Spain's El Gordo lottery brings respite from political worries

MADRID, Dec 21 (Reuters) - Lottery fever gripped Spain on Tuesday as thousands celebrated wins in the El Gordo lottery draw with prizes totalling 2.24 billion euros ($2.45 billion), bringing relief from political woes after an inconclusive election.

Winners from across the country flocked to local lottery outlets to celebrate their good fortune in the traditional Christmas lottery draw, the world’s largest.

This year’s biggest winner of the top prize, known as El Gordo, or The Fat One, is in the coastal tourist town of Roquetas de Mar, in the southern region of Almeria, where a group of residents will now share out a 4-million-euro prize.

Every year millions of Spaniards club together with friends and family to vie for a possible slice of the over 200-year-old lottery, which pays out 400,000 euros for every 20 euros spent on a number.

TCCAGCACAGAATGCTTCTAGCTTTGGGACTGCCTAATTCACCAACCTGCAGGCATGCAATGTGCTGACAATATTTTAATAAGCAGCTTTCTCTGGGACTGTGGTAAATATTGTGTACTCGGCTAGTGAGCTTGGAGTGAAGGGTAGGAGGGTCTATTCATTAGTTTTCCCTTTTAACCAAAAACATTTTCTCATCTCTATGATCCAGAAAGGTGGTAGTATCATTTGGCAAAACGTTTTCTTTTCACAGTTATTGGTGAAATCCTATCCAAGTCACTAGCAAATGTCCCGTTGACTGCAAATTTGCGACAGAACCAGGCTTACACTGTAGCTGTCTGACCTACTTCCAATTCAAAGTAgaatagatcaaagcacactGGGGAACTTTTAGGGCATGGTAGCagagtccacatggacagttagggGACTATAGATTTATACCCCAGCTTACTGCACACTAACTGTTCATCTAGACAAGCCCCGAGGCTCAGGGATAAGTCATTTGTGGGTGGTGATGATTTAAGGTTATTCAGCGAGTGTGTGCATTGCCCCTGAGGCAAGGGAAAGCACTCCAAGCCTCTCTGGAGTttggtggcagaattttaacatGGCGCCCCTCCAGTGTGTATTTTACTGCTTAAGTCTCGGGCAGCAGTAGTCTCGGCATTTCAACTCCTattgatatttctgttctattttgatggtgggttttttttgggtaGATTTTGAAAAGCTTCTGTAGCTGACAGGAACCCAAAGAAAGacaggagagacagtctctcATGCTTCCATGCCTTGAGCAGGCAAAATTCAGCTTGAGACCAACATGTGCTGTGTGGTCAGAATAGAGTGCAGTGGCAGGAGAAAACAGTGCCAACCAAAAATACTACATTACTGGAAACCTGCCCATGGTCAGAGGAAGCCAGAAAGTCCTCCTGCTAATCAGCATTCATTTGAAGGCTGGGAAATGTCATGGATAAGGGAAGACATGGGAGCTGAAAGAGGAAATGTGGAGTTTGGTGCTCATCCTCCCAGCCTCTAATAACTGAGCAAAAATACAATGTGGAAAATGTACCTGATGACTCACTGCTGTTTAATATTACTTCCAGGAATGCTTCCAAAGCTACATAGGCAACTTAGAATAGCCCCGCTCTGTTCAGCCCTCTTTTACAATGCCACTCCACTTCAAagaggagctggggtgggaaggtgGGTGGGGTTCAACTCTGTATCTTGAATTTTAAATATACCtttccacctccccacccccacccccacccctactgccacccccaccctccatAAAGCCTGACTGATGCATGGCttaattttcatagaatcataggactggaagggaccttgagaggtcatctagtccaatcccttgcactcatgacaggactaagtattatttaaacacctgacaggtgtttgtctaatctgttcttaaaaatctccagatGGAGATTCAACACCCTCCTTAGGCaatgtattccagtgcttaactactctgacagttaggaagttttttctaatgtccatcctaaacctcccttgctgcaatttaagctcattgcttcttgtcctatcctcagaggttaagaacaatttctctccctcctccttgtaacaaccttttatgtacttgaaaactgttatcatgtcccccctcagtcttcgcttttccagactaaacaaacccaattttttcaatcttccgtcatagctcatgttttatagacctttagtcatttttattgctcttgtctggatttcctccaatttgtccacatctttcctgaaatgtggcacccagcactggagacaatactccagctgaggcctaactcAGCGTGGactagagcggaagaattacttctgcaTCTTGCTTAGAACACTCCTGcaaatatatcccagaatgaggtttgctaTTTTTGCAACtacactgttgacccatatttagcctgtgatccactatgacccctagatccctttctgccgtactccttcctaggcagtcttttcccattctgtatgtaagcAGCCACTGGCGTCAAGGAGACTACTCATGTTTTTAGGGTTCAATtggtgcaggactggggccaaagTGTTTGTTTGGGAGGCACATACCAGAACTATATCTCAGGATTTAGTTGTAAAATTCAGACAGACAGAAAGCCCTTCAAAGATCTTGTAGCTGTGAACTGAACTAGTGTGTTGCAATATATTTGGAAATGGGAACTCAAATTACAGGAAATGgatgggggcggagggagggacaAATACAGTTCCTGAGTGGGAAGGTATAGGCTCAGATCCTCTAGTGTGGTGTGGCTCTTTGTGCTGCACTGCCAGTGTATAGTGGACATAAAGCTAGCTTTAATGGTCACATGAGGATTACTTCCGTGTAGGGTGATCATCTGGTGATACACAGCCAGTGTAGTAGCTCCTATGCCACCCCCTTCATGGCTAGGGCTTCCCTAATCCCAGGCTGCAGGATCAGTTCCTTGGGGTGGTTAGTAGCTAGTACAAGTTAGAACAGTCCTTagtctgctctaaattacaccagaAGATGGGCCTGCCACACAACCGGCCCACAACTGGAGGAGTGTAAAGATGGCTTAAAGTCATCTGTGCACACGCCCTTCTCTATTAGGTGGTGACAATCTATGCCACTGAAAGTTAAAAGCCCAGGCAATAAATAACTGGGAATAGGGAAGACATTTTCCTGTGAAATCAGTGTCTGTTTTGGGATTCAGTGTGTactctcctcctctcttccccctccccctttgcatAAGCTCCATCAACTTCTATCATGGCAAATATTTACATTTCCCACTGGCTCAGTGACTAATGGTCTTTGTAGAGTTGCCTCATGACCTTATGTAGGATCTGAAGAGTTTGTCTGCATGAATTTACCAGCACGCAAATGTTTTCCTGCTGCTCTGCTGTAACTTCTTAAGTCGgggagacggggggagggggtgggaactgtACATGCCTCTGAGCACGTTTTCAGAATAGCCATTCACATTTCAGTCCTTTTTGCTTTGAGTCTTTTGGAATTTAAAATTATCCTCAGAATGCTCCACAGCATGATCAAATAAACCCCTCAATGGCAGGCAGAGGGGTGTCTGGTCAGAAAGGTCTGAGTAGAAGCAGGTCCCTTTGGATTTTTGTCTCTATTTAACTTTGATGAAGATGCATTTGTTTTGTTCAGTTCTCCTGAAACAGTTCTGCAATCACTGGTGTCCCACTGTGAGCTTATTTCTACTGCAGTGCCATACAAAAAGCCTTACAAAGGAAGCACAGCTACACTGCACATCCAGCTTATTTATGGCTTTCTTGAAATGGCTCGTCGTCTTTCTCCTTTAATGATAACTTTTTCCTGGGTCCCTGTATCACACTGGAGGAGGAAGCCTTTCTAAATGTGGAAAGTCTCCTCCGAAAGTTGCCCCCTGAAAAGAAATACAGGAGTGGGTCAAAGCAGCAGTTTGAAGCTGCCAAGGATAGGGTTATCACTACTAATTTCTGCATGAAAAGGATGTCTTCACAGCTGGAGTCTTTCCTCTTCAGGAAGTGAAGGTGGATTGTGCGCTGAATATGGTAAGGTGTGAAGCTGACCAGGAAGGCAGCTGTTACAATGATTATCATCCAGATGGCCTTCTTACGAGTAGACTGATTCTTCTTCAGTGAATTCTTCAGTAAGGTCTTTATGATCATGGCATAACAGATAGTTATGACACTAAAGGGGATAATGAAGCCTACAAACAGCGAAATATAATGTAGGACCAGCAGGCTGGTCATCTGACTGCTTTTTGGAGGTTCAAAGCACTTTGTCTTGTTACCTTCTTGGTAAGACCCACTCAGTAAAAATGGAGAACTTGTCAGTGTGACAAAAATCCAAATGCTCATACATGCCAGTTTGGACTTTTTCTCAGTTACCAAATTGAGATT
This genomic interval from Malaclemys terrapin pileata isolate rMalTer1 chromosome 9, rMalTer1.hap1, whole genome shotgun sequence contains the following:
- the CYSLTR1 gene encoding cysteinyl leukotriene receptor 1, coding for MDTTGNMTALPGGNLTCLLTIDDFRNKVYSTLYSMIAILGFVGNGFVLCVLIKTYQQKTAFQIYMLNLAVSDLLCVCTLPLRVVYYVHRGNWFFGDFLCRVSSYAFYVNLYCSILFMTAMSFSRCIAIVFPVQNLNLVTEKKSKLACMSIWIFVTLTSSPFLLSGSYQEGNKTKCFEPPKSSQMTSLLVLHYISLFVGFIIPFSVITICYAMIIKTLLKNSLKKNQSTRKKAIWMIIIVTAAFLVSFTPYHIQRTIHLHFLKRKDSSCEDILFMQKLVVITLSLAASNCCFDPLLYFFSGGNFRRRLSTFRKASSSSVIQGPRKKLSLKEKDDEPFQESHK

This year’s lottery, like others a huge collective affair involving offices and communities across the country, provided a distraction from worries over Sunday’s vote which ended almost four decades of two-party rule and transformed the political landscape.

Pools of office workers and friends often split each number with the final prize being shared out accordingly.

People were glued to TV screens for hours as schoolchildren plucked lottery balls from a rotating drum, singing out the resulting numbers in a chant that filled offices and homes.

Spaniards spent close to 2.6 billion euros on tickets this year, according to the government agency that runs the draw, with many people waiting for hours in queues that snaked around city blocks.

Ticket sales were higher than last year, a sign that Spaniards are loosening their purse strings as the economy rebounds from a crisis that left nearly one in four workers out of a job.

$1 = 0.9145 euros Reporting by Angus Berwick; Editing by Paul Day and Richard Balmforth